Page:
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The panel discusses conceptual and ethical issues as well as novel approaches to the (ethnographic) study of right-wing populism. It addresses epistemologies, political positioning, appropriate methods and theoretical perspectives.
The rise of the Right across Europe and the globe has caught political analysts and democratic citizens quite unprepared. Anthropologists are only just beginning to focus their attention on the expressions, histories, and social ramifications of right-wing populism. The accordant nascent research field is still fraught with uncertainty regarding definitions, approaches, appropriate research methods, and ethics.
An important issue concerns the political role of anthropology and its responsibility vis-à-vis the anti-democratic effects of the new right-wing movements. Questions arise regarding anthropology's own stance towards a cultural configuration to which the populist Right refers and in which the Right is an appealing option today, the position of ethnographers interacting with people who deny democratic principles, as well as their awareness of entanglements of populist and anti-capitalist discourses.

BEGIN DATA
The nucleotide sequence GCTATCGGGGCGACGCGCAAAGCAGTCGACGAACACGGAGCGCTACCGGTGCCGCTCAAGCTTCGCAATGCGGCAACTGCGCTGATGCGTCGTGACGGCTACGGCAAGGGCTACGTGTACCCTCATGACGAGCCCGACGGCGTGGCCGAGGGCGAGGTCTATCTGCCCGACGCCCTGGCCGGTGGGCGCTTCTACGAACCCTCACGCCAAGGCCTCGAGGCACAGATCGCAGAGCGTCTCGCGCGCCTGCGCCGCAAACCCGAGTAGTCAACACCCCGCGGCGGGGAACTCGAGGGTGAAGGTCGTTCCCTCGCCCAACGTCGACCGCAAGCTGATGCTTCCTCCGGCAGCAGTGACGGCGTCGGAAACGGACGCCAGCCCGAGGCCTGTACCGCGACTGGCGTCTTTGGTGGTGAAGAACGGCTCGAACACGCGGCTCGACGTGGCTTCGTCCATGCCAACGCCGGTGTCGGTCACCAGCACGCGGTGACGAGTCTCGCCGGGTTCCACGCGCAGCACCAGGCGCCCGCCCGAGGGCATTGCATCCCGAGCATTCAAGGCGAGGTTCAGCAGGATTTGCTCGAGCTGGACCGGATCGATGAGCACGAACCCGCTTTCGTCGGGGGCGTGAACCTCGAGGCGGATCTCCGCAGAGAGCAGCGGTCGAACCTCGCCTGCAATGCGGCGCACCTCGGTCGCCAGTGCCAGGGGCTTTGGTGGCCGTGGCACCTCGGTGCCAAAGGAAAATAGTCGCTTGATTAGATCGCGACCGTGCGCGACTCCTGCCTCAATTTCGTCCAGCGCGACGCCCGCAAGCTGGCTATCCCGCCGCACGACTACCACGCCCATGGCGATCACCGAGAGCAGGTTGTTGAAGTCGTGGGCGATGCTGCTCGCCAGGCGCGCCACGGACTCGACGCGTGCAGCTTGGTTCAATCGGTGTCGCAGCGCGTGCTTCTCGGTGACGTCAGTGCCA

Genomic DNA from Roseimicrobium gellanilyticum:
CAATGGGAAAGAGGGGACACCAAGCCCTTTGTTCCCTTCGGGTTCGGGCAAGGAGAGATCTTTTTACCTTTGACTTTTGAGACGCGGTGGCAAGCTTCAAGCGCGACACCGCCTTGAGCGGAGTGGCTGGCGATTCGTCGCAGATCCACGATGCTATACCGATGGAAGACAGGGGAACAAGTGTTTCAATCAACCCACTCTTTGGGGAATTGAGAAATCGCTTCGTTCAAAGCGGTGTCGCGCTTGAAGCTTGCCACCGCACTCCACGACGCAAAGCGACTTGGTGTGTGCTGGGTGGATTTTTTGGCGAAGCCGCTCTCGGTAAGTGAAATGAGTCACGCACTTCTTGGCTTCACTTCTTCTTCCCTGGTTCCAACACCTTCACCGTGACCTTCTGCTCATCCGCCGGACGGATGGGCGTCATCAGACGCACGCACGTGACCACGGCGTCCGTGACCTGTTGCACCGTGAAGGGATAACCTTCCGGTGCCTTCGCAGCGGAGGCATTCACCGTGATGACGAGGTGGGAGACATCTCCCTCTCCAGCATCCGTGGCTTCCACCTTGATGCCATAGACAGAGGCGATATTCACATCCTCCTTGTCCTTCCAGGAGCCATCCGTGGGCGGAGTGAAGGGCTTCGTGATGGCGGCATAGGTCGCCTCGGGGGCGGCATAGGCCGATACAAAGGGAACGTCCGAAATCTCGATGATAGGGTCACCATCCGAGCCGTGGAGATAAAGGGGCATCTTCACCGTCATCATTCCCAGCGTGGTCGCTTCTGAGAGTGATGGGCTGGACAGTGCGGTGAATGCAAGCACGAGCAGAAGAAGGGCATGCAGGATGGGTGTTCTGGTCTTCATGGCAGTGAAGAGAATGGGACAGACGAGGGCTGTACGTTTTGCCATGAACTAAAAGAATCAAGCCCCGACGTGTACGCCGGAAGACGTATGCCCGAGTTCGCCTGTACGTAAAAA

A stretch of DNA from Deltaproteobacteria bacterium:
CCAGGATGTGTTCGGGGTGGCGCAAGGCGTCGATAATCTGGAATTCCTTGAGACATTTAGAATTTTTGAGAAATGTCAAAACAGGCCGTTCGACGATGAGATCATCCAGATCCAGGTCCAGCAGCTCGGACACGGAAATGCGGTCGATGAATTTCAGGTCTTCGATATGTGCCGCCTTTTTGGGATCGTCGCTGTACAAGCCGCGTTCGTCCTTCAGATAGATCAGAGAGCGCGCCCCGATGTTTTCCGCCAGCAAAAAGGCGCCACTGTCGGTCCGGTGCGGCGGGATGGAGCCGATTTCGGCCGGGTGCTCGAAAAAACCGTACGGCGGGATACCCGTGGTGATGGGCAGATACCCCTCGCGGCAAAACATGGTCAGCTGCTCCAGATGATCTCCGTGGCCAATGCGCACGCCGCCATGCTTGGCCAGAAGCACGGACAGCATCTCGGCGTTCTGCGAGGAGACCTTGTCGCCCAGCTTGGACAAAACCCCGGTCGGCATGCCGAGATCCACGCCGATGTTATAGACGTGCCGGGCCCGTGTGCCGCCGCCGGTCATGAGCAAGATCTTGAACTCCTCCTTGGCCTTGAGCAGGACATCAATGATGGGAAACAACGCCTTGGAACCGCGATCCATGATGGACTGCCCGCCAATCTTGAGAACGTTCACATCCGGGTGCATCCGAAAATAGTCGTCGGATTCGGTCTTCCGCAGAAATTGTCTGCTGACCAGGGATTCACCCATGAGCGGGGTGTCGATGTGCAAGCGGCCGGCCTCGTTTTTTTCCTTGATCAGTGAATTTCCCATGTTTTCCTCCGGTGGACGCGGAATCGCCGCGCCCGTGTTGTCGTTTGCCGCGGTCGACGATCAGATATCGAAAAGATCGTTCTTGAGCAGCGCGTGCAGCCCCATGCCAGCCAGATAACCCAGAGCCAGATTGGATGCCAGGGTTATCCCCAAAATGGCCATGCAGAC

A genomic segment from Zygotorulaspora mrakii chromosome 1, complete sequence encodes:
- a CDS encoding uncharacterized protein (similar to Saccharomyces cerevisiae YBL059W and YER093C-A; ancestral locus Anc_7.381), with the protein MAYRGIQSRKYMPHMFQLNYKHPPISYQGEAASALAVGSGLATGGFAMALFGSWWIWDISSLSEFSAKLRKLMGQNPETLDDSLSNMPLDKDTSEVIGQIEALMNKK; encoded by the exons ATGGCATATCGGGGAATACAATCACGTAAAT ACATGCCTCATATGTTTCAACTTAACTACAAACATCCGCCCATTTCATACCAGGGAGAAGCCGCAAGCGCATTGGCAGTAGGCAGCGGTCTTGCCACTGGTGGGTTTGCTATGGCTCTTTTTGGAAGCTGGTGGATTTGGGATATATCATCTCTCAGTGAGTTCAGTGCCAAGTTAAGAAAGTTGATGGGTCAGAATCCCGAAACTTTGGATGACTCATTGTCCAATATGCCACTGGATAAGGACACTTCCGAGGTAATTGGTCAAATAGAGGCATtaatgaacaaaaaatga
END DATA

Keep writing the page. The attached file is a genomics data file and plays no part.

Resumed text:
The panel aims to contribute to an emerging anthropology of the populist Right by asking the following questions:
• How can concepts like "far-right" or "populism" be defined in anthropological terms?
• How to deal with the "repugnant other" as research partner?
• How do/can anthropologists negotiate their - relativist, anti-fascist, activist or other - position in research fields on the extreme Right?
• Which elements from anthropology's methodological toolkit appear most promising and which ones problematic?
• Which classical anthropological concepts and theoretical perspectives can be applied to analyzing the Right?
• How may novel anthropological approaches to right-wing phenomena look like?
Empirical and theoretical contributions are invited from a broad range of research settings across Europe and beyond.